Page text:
You can set a domain in auto-renewal mode seven days (at the latest) before the Renew Before date. Please ensure that your credit account has enough funds to cover the auto-renewals or that the credit card saved in your account is current and set as default.

3) Register/renew your domain for multiple years

Domain names can be registered and/or renewed for up to ten years. The benefits of registering your domain for multiple years are many:

  • You save time
  • You avoid forgetting to renew your domain in due time
  • You save money. Renewal fees can often be higher than first registrations.

4) Perform a full domain name audit

If your domain portfolio is large, we recommend you perform a full domain audit to be sure about the following:

  • Do you know which domains you own or when they're set to expire?
  • Are your WHOIS and account admin contact information correct?
  • Do you have full control of the email address to which reminder emails will be sent?
  • Check out our free Domain Management Guide or our dedicated blog post.

How can I reactivate my expired domain name?

Your domain name already expired? The procedure for reactivating an expired domain is pretty straightforward.

  1. Log in to your account and click on DOMAINS > QUARANTINE.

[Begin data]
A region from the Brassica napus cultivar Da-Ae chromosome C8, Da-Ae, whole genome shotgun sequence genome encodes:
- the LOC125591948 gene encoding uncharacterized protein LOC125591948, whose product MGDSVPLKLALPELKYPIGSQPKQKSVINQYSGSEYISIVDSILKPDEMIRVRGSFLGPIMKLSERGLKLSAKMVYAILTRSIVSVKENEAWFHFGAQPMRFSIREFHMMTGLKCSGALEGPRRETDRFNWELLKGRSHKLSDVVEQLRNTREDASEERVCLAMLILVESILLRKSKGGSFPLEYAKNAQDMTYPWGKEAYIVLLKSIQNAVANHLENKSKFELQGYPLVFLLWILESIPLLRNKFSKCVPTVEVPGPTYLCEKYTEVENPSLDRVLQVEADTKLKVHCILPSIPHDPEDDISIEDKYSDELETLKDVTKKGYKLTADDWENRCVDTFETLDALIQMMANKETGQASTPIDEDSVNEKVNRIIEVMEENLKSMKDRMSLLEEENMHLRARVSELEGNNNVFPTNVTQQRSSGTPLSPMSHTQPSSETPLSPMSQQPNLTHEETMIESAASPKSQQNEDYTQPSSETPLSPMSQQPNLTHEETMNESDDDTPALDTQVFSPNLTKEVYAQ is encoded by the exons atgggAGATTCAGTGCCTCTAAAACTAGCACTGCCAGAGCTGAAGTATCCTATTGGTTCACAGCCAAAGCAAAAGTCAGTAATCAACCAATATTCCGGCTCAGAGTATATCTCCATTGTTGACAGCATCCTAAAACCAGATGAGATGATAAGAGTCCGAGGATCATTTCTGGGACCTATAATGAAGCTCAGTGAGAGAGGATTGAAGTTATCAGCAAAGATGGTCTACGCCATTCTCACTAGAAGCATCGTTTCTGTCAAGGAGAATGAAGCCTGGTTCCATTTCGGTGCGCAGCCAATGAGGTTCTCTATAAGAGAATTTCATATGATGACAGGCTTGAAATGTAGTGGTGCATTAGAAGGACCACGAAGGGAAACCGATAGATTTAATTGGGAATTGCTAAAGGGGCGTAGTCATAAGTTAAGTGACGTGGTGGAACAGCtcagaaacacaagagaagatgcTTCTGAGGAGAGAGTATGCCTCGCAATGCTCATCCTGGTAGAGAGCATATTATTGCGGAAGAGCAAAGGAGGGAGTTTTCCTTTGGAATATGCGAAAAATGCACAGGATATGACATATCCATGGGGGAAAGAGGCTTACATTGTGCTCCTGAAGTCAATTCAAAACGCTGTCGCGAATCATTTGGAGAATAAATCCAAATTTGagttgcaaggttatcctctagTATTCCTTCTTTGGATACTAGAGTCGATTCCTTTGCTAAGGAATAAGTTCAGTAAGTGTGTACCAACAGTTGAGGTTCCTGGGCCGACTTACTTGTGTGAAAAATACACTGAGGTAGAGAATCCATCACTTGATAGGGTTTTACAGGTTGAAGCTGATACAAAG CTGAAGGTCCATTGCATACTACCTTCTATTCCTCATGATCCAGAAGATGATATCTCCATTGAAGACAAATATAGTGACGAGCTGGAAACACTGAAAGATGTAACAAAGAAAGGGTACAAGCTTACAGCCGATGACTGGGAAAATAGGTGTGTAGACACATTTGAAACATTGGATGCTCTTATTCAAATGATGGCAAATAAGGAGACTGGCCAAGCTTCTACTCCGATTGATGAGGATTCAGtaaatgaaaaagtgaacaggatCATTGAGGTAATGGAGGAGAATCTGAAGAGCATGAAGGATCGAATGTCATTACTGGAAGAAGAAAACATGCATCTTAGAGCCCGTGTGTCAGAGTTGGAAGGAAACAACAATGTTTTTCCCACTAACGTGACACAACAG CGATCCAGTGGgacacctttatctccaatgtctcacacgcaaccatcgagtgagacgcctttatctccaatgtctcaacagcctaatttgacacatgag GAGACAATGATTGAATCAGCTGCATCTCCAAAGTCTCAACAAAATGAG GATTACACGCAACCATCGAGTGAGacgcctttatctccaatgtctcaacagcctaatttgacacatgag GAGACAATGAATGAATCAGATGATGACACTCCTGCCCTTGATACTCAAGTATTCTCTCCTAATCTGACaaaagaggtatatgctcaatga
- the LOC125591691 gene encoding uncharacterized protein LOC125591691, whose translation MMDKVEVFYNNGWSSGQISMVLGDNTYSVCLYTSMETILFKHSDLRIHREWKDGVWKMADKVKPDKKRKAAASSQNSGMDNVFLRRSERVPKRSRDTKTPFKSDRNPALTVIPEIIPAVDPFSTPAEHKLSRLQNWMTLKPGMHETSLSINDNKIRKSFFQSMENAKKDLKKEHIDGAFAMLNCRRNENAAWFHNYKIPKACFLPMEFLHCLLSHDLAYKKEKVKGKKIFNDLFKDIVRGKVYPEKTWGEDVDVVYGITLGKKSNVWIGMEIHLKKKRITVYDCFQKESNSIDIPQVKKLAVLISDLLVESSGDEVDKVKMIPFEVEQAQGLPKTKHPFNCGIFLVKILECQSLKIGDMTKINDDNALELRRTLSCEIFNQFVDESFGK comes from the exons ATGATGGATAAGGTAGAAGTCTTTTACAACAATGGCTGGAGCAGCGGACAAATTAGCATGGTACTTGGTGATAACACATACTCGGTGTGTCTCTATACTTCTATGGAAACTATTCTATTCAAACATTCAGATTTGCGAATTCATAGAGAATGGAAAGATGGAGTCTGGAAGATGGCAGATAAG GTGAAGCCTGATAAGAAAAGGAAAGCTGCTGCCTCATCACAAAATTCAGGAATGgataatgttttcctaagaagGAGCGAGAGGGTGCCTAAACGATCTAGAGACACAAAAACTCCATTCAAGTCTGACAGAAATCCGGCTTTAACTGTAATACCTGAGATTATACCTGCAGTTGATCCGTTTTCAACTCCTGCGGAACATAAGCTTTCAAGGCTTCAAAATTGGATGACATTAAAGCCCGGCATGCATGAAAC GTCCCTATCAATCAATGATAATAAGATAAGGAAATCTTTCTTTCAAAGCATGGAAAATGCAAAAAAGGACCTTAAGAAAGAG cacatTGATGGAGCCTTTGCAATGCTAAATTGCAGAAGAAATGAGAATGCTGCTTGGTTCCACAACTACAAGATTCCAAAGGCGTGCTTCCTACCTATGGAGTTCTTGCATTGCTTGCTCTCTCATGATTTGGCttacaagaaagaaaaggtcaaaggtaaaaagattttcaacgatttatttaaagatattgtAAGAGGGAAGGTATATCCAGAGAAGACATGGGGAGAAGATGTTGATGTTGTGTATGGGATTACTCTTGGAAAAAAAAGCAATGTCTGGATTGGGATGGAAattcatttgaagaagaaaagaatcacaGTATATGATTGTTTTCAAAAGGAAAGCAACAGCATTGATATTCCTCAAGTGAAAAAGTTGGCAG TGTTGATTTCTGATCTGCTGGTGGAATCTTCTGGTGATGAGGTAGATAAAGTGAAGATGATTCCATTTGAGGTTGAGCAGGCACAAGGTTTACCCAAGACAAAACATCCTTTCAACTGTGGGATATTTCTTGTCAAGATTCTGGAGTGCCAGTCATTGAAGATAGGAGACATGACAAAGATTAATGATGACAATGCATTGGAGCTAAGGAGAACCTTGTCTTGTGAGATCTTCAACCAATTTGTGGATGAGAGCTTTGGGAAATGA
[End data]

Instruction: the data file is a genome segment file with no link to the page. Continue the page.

2. Select the domain you wish to reactivate.
  3. Click on Add to cart and Confirm.
  4. Choose your invoice profile and the payment method.
  5. Accept our terms and conditions.
  6. Click on PLACE ORDER.

The period to reactivate a domain may vary, depending on the registry policy.

Don't let an expired domain become a problem for you and your users!

Whether you're a law firm that's closed shop or an e-commerce site, you need to stay on top of your domain names and their renewal dates. Failure to do so could put your domain name in the wrong hands and cause big problems for you and your users.

If there are any domain names you'd like to renew now, you can get started here. And if you'd like to know more about all our renewal options, take a look at our knowledge base where you'll find loads of helpful information.